He perhaps learned that adult fans and coaches can be what fellow 2015 Inductee Pedro Martinez might call ‘pendajos’. High school uniforms didn’t fit—ending at his knees. Fans laughed as his shirt came untucked with nearly every pitch. Coaches would try riling Johnson by pressuring umpires to tuck his shirt in several times an inning.
The scouts circled, saying a name “Ichabod Crane.”
Was that flattering?
His parents helped keep Johnson’s head on straight. He used his talent to get a degree at USC rather than take the tempting Atlanta offer right after high school. He loved college, blossomed with friends and shooting for both the school paper and a local rock magazine while playing his two sports.
He became openly angry, however, with his college baseball performance, and annoyed by such aspects of the game as fumbling outfielders and umpires he felt ‘squeezed’ the strike zone unfairly. Johnson was surprised the Montreal Expos picked him up before he’d finished his studies. He began in the New York-Penn League in Jamestown. Montreal would have called him up at the end of 1988, but Johnson, fearing his pitching wrist had been broken (it wasn’t) by a batter’s drive, punched his right hand into a wall, breaking it.
Next season, the Expos traded Johnson to Seattle, where he played from 1989-1998. Johnson often complained about a lack of support from teammates. Traded to the Houston Astros for two months before hitting free agency, the Arizona Diamondbacks acquired him for the seasons 1999 – 2004.
In 2001, Johnson’s 99 mph pitch collided with a pigeon flying at an average of 25 mph. At the time he said it wasn’t funny. (More on that later). Yet, a fan has garnered over three and a half million views from a ‘National Lampoon style’ youtube video regarding the incident. https://www.youtube.com/watch?v=qwpRHrAh3pk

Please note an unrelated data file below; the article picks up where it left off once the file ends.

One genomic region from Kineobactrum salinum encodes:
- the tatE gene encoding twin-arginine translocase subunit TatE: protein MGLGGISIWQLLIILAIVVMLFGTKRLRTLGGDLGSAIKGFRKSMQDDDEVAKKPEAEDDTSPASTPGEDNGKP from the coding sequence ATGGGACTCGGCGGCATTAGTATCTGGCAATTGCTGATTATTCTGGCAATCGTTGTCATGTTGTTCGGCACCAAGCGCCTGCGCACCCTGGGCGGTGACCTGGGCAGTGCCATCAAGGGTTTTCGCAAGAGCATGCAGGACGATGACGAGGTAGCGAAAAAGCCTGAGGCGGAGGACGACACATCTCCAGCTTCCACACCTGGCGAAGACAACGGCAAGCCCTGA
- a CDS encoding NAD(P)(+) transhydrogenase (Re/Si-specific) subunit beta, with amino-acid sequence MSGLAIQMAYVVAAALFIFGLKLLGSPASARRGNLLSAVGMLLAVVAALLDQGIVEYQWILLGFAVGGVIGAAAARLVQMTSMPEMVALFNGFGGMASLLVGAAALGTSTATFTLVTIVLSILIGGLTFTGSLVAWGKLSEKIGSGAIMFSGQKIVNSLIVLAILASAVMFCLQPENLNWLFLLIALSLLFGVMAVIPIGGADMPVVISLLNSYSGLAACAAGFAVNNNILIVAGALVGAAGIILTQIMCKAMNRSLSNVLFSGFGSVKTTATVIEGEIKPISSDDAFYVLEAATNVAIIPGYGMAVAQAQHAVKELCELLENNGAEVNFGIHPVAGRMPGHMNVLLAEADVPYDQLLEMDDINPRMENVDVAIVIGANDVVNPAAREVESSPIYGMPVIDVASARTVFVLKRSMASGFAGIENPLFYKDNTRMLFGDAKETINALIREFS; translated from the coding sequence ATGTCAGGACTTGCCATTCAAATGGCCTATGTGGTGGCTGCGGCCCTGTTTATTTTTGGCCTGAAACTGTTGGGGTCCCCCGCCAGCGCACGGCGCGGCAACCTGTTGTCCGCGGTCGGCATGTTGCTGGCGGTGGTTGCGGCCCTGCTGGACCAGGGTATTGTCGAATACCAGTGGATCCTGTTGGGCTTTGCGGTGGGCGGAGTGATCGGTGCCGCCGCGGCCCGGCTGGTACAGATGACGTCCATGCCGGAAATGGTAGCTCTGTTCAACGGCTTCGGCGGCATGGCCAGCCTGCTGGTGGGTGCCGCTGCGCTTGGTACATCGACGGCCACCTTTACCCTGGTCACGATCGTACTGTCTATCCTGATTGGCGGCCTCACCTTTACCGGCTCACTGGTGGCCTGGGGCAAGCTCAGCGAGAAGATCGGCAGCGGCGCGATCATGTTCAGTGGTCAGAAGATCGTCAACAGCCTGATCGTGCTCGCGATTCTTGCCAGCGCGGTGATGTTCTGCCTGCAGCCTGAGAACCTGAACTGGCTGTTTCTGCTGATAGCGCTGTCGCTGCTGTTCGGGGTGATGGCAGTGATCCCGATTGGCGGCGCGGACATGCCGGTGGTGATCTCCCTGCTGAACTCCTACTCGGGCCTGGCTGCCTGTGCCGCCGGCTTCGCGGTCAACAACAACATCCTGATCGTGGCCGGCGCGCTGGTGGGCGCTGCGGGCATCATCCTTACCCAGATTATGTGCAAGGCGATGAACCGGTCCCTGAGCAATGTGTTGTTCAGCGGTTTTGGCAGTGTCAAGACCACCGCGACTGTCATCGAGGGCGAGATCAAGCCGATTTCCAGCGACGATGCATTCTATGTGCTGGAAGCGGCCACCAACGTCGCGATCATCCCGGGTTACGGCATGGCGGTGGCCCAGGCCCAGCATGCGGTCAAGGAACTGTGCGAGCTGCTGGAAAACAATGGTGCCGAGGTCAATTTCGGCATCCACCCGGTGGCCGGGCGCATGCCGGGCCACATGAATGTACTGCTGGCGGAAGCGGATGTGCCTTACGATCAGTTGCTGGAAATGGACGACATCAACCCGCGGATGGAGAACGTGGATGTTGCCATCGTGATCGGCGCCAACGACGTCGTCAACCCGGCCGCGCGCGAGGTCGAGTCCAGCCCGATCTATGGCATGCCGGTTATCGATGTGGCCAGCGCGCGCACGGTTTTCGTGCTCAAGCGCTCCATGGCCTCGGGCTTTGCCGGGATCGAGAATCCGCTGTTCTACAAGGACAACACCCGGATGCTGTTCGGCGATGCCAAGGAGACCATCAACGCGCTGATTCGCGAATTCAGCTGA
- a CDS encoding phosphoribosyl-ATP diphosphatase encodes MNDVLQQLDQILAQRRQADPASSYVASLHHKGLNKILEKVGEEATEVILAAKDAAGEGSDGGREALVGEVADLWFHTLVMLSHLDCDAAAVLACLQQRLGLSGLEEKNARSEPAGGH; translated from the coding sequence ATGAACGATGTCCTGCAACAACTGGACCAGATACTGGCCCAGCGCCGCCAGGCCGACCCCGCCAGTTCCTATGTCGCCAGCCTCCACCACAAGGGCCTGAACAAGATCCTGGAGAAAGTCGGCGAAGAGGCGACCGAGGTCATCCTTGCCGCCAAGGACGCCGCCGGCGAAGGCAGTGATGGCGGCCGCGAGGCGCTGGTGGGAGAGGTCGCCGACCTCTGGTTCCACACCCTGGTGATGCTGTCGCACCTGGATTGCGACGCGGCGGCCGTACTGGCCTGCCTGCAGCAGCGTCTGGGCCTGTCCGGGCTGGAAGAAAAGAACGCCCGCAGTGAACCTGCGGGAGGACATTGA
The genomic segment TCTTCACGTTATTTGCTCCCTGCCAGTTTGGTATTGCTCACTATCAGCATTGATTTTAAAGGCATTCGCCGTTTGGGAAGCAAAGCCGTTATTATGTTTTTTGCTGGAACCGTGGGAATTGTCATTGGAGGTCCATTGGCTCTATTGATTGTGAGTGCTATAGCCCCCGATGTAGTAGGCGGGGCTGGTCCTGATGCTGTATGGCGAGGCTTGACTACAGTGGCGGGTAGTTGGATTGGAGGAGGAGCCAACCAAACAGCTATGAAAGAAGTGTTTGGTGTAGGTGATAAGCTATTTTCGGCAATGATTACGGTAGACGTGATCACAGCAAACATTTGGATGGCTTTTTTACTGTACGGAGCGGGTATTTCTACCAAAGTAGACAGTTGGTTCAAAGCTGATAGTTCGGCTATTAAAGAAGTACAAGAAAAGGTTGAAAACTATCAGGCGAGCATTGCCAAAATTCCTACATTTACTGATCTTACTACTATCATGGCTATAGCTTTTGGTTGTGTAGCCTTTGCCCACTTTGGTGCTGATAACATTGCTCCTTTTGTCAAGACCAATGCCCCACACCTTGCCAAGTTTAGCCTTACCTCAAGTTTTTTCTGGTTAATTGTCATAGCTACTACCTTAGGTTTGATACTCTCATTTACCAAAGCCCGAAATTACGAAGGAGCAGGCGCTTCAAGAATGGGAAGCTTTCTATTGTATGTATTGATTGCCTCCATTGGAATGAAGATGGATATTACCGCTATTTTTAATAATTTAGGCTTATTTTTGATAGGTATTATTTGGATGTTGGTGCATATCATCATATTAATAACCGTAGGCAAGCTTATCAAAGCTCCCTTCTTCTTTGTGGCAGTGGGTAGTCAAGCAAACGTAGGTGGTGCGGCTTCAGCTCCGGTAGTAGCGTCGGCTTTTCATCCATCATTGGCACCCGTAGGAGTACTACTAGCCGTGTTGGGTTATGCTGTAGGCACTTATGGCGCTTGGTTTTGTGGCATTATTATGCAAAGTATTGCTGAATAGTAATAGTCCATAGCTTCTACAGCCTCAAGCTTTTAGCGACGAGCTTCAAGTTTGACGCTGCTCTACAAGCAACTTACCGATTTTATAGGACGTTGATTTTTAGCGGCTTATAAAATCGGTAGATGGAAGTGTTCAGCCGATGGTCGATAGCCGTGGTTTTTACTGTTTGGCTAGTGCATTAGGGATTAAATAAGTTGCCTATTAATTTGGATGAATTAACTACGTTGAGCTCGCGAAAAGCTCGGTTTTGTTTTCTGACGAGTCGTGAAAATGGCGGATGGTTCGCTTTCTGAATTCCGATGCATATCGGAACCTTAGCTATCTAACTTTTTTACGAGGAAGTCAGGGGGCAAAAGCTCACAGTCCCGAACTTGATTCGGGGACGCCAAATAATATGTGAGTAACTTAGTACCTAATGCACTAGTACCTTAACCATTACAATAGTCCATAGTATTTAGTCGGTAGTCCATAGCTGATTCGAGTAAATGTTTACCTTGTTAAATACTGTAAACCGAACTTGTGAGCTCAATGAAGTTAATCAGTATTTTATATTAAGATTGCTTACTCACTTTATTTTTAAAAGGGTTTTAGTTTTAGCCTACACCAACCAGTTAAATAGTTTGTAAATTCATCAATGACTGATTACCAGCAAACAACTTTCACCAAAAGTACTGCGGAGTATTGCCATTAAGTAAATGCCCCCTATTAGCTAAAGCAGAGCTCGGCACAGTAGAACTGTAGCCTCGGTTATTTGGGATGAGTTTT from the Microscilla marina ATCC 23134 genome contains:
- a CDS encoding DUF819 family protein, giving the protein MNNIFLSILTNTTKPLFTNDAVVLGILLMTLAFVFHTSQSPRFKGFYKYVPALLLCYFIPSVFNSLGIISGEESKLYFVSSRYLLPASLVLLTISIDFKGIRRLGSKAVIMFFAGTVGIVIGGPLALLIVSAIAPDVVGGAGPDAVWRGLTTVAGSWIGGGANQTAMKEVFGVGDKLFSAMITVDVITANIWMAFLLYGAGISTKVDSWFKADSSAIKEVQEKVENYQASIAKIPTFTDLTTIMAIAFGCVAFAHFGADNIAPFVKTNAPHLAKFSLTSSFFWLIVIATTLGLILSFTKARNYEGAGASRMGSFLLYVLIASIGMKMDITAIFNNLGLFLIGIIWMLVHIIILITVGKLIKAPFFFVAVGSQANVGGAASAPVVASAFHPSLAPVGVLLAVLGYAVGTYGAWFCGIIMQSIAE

In 2004, aside from all the pitching exploits, Johnson caught, barehanded, a ball hit back to him. A fan captured the moment, grainy but worth seeing. https://www.youtube.com/watch?v=a6iwd27-YX0
For two years, 2005 and 2006, he was the New York Yankees’ ‘16 million dollar man’. Thrown out of a game in Montreal for arguing with a squeezing umpire, Johnson acquired a ‘press agent’ of sort in the form of a catcher who cautioned the umpires to ignore Randy’s criticisms. It made the New York Times. You cannot find a video of it on the internet.
Johnson didn’t want to talk about it to writer Jack Curry. “”It’s not to say I won’t get thrown out again,” Johnson said. “I pitch with emotion. I did today.” This followed by two years his publication of a motivational book on pitching entitled “Randy Johnson’s Power Pitching: The Big Unit’s Secrets to Domination, Intimidation, and Winning.”
Johnson returned west after his brother’s death, playing for the Arizona Diamondbacks in 2007 and 2008 and retiring from San Francisco in 2009.
Johnson says he took his first summer vacation in 26 years in 2010, when he returned to his first career–photography. He has traveled with the USO seven times, uses the phrase “God Bless Our Troops!” and uses a punk rock style dead bird icon on his photography web page. http://rj51photos.com/?page_id=3874
Guess that bird obliteration was funny after all. Or maybe one just needs a summer vacation after over a quarter century to find the humor. Look at Johnson’s photography as closely as you might have watched his game. Chances are he’ll also win some awards in his photography career.